Reasons for Failing Driving Tests
Between January and March 2022, the driving test pass rate was 47.1%. Many people who failed their test made at least one of the mistakes listed below.
Driver faults are decisions that you make that are not considered to not be good driving, for example they may cause an inconvenience to other road users but are not necessarily dangerous i.e., not signalling correctly, poor clutch use, using the wrong gear.
During your driving tests the maximum number of driver faults you can get and still pass is 15.
Serious or Dangerous faults
These are faults that are considered serious or dangerous and are actions that put you, the examiner, the public or property in danger i.e., exceeding the speed limit, and not moving off safely. A serious or dangerous fault is a fail.
According to the Driver & Vehicle Standards Agency the top 10 reasons for failing a driving test are:
Not making effective observations at Junctions
Not using mirrors correctly when changing direction Mirrors
Not having proper control of the steering
Incorrect position when turning right at junctions
Not moving off safely
Not responding appropriately to traffic lights
Poor positioning on the road normal driving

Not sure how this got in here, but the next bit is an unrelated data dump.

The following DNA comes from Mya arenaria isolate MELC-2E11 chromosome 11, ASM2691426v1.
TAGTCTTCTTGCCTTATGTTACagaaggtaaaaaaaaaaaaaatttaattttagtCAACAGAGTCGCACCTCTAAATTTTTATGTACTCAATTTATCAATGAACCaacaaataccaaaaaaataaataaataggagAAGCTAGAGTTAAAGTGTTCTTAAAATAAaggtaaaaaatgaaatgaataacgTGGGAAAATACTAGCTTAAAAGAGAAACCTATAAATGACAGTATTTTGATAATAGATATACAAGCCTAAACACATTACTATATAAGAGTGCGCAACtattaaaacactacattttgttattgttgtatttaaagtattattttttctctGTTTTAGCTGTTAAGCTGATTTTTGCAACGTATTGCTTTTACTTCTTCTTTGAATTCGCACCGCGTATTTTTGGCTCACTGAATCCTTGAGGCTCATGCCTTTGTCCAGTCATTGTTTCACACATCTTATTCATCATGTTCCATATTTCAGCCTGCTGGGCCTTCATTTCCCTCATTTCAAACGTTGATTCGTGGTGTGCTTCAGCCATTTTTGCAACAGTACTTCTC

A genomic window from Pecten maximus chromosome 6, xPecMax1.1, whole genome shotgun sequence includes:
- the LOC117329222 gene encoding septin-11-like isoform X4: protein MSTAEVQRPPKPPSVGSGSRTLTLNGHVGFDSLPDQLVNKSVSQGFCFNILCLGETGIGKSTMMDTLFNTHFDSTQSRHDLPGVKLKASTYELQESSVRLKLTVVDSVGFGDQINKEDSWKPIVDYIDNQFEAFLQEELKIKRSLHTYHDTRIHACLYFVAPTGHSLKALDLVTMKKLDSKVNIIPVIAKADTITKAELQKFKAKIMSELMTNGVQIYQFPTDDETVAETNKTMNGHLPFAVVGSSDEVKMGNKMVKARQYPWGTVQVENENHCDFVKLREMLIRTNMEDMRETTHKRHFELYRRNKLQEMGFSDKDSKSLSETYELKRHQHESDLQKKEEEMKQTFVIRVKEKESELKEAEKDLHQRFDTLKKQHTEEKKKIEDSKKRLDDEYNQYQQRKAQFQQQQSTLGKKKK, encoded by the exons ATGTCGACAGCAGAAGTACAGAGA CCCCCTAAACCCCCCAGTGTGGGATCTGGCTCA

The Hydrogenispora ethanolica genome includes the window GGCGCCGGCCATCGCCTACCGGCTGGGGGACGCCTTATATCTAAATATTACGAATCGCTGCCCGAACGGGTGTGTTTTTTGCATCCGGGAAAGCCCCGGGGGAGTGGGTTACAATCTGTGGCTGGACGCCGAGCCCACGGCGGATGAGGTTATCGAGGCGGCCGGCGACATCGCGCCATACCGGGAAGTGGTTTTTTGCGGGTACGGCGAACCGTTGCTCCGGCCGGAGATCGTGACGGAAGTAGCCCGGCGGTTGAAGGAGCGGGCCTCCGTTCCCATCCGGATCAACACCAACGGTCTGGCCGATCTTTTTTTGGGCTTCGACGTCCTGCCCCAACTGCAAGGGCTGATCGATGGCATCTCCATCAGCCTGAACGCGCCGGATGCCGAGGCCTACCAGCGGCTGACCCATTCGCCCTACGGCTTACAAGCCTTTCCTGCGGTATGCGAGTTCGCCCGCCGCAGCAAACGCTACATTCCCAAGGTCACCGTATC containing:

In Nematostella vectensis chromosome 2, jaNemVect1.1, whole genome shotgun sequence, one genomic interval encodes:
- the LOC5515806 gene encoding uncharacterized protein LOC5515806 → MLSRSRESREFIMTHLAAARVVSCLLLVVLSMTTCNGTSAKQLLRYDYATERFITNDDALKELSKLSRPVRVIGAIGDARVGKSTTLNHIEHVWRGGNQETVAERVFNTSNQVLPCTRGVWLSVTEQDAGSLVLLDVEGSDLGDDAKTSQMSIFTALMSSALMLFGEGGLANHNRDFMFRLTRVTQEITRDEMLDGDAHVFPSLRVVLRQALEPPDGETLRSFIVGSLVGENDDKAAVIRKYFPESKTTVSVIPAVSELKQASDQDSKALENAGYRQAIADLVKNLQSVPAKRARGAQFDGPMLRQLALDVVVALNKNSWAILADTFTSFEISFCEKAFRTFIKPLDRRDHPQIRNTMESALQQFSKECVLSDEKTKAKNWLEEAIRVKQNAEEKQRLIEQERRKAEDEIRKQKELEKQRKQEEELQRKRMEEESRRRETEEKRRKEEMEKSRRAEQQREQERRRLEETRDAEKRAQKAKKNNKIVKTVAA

Not responding correctly to traffic signs
Not having control of the vehicle when moving off
Not keeping control of the vehicle when reverse parking
For examples of each of the above faults look at the Driver & Vehicle Standards Agency webpage
Obviously, there is no guarantee on the day when you take a driving test. However, to give yourself the best possible chance you should you need to listen to your instructor, and both agree that you are ready. Your instructor not only wants you to pass your test but also to be a safe, confident and considerate driver.
You’ll usually be ready to take your driving test when:
You do not need prompts from your driving instructor.
You do not make serious or dangerous mistakes when you’re driving.
You can pass mock driving tests.
You have practised ways of managing your nerves.
Your driving instructor agrees you’re ready.
If you’re not ready to pass, it’s best to move your test back. It’s the best way of getting your independence and freedom as soon as possible.
By moving your test, you’ll free up an appointment for someone who is ready to take their test.
Moving your driving test back if you’re not ready can give you vital time to:
brush up on your skills
take a few more mock tests
practise managing your nerves
make sure you’re ready to pass
At Lloyds Driver Training we will complete mock tests with all pupils at least once. When we know that a pupil suffers from anxiety or severe nerves we will ask another instructor to take the mock test to give a more realistic experience of how it will feel on the day.